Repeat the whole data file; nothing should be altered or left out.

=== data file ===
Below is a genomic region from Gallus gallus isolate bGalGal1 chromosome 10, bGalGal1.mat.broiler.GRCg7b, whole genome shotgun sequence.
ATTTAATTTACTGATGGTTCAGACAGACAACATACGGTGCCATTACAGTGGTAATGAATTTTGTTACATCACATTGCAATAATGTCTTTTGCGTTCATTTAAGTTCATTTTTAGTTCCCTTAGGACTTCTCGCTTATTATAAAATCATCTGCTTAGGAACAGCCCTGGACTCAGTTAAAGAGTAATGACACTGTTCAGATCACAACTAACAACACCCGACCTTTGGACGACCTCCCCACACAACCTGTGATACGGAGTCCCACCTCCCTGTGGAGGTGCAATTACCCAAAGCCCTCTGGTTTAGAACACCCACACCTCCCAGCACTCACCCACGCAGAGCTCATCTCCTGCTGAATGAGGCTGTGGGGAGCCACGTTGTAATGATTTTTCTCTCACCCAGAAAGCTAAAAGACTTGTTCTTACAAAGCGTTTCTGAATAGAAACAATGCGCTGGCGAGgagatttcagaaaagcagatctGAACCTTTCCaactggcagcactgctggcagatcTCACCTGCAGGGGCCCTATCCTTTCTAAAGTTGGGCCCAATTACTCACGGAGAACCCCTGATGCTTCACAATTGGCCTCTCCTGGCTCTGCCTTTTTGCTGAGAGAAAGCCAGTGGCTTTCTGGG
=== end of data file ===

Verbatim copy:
Below is a genomic region from Gallus gallus isolate bGalGal1 chromosome 10, bGalGal1.mat.broiler.GRCg7b, whole genome shotgun sequence.
ATTTAATTTACTGATGGTTCAGACAGACAACATACGGTGCCATTACAGTGGTAATGAATTTTGTTACATCACATTGCAATAATGTCTTTTGCGTTCATTTAAGTTCATTTTTAGTTCCCTTAGGACTTCTCGCTTATTATAAAATCATCTGCTTAGGAACAGCCCTGGACTCAGTTAAAGAGTAATGACACTGTTCAGATCACAACTAACAACACCCGACCTTTGGACGACCTCCCCACACAACCTGTGATACGGAGTCCCACCTCCCTGTGGAGGTGCAATTACCCAAAGCCCTCTGGTTTAGAACACCCACACCTCCCAGCACTCACCCACGCAGAGCTCATCTCCTGCTGAATGAGGCTGTGGGGAGCCACGTTGTAATGATTTTTCTCTCACCCAGAAAGCTAAAAGACTTGTTCTTACAAAGCGTTTCTGAATAGAAACAATGCGCTGGCGAGgagatttcagaaaagcagatctGAACCTTTCCaactggcagcactgctggcagatcTCACCTGCAGGGGCCCTATCCTTTCTAAAGTTGGGCCCAATTACTCACGGAGAACCCCTGATGCTTCACAATTGGCCTCTCCTGGCTCTGCCTTTTTGCTGAGAGAAAGCCAGTGGCTTTCTGGG